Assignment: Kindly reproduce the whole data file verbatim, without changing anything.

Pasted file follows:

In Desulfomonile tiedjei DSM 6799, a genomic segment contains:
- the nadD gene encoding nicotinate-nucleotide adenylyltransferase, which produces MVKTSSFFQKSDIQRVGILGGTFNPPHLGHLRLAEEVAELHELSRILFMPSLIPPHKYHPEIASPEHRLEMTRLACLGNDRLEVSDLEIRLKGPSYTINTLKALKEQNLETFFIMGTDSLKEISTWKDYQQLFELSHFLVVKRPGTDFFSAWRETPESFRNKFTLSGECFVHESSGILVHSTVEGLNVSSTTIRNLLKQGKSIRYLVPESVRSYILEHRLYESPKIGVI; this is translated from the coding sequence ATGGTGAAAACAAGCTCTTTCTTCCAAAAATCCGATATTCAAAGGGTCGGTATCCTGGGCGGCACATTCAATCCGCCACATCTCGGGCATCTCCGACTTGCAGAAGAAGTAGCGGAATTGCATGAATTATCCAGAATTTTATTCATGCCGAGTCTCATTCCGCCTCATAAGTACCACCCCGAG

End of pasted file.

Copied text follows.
In Desulfomonile tiedjei DSM 6799, a genomic segment contains:
- the nadD gene encoding nicotinate-nucleotide adenylyltransferase, which produces MVKTSSFFQKSDIQRVGILGGTFNPPHLGHLRLAEEVAELHELSRILFMPSLIPPHKYHPEIASPEHRLEMTRLACLGNDRLEVSDLEIRLKGPSYTINTLKALKEQNLETFFIMGTDSLKEISTWKDYQQLFELSHFLVVKRPGTDFFSAWRETPESFRNKFTLSGECFVHESSGILVHSTVEGLNVSSTTIRNLLKQGKSIRYLVPESVRSYILEHRLYESPKIGVI; this is translated from the coding sequence ATGGTGAAAACAAGCTCTTTCTTCCAAAAATCCGATATTCAAAGGGTCGGTATCCTGGGCGGCACATTCAATCCGCCACATCTCGGGCATCTCCGACTTGCAGAAGAAGTAGCGGAATTGCATGAATTATCCAGAATTTTATTCATGCCGAGTCTCATTCCGCCTCATAAGTACCACCCCGAG